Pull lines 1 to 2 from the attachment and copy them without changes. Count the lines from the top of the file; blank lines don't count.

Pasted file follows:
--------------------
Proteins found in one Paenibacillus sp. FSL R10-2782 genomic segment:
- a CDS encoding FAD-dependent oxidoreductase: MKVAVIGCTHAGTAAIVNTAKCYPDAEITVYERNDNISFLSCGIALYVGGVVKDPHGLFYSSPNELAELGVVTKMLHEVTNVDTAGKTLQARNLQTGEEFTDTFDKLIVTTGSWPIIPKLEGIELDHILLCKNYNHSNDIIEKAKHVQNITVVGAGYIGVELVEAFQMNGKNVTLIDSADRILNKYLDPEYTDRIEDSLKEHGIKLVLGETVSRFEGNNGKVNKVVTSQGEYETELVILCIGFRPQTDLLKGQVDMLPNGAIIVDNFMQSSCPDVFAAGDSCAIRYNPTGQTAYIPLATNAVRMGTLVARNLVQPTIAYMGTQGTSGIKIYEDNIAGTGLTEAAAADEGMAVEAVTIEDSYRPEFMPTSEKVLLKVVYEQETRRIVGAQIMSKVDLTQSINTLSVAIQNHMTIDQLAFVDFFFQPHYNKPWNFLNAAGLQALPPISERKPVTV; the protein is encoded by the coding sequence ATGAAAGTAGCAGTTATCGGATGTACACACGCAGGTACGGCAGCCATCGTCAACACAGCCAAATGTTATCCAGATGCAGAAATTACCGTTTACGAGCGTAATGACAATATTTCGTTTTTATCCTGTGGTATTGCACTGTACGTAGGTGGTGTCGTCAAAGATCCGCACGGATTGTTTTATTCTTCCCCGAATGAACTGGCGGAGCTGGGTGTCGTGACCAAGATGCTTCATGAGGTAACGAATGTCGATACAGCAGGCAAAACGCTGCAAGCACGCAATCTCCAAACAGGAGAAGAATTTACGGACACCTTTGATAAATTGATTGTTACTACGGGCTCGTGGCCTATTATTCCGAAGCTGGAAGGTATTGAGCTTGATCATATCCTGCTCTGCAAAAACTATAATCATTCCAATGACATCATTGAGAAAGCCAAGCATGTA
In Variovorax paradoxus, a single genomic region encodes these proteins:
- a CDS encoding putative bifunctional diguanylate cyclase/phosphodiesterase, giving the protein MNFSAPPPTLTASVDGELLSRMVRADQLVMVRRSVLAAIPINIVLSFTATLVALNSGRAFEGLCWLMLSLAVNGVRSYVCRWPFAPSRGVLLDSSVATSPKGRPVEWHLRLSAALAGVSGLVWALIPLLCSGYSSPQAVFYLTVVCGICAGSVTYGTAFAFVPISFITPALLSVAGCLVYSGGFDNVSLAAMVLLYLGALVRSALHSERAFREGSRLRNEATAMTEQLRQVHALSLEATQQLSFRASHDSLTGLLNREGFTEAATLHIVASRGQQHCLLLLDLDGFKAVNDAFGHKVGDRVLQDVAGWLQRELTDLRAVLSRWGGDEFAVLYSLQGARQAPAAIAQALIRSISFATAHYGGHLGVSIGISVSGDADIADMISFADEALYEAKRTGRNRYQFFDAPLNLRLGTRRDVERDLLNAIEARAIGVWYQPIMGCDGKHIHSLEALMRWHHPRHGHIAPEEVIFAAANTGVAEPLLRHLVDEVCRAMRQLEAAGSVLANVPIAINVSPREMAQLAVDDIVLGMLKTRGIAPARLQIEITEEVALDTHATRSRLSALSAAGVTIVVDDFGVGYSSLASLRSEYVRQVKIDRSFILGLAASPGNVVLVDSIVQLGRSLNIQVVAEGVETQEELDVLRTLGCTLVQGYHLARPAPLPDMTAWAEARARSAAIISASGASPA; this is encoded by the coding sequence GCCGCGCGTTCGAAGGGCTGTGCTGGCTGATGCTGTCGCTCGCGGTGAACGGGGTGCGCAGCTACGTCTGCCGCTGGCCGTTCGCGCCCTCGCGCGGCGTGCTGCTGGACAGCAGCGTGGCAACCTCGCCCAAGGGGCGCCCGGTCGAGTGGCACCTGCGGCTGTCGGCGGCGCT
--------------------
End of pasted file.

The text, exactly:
Proteins found in one Paenibacillus sp. FSL R10-2782 genomic segment:
- a CDS encoding FAD-dependent oxidoreductase: MKVAVIGCTHAGTAAIVNTAKCYPDAEITVYERNDNISFLSCGIALYVGGVVKDPHGLFYSSPNELAELGVVTKMLHEVTNVDTAGKTLQARNLQTGEEFTDTFDKLIVTTGSWPIIPKLEGIELDHILLCKNYNHSNDIIEKAKHVQNITVVGAGYIGVELVEAFQMNGKNVTLIDSADRILNKYLDPEYTDRIEDSLKEHGIKLVLGETVSRFEGNNGKVNKVVTSQGEYETELVILCIGFRPQTDLLKGQVDMLPNGAIIVDNFMQSSCPDVFAAGDSCAIRYNPTGQTAYIPLATNAVRMGTLVARNLVQPTIAYMGTQGTSGIKIYEDNIAGTGLTEAAAADEGMAVEAVTIEDSYRPEFMPTSEKVLLKVVYEQETRRIVGAQIMSKVDLTQSINTLSVAIQNHMTIDQLAFVDFFFQPHYNKPWNFLNAAGLQALPPISERKPVTV; the protein is encoded by the coding sequence ATGAAAGTAGCAGTTATCGGATGTACACACGCAGGTACGGCAGCCATCGTCAACACAGCCAAATGTTATCCAGATGCAGAAATTACCGTTTACGAGCGTAATGACAATATTTCGTTTTTATCCTGTGGTATTGCACTGTACGTAGGTGGTGTCGTCAAAGATCCGCACGGATTGTTTTATTCTTCCCCGAATGAACTGGCGGAGCTGGGTGTCGTGACCAAGATGCTTCATGAGGTAACGAATGTCGATACAGCAGGCAAAACGCTGCAAGCACGCAATCTCCAAACAGGAGAAGAATTTACGGACACCTTTGATAAATTGATTGTTACTACGGGCTCGTGGCCTATTATTCCGAAGCTGGAAGGTATTGAGCTTGATCATATCCTGCTCTGCAAAAACTATAATCATTCCAATGACATCATTGAGAAAGCCAAGCATGTA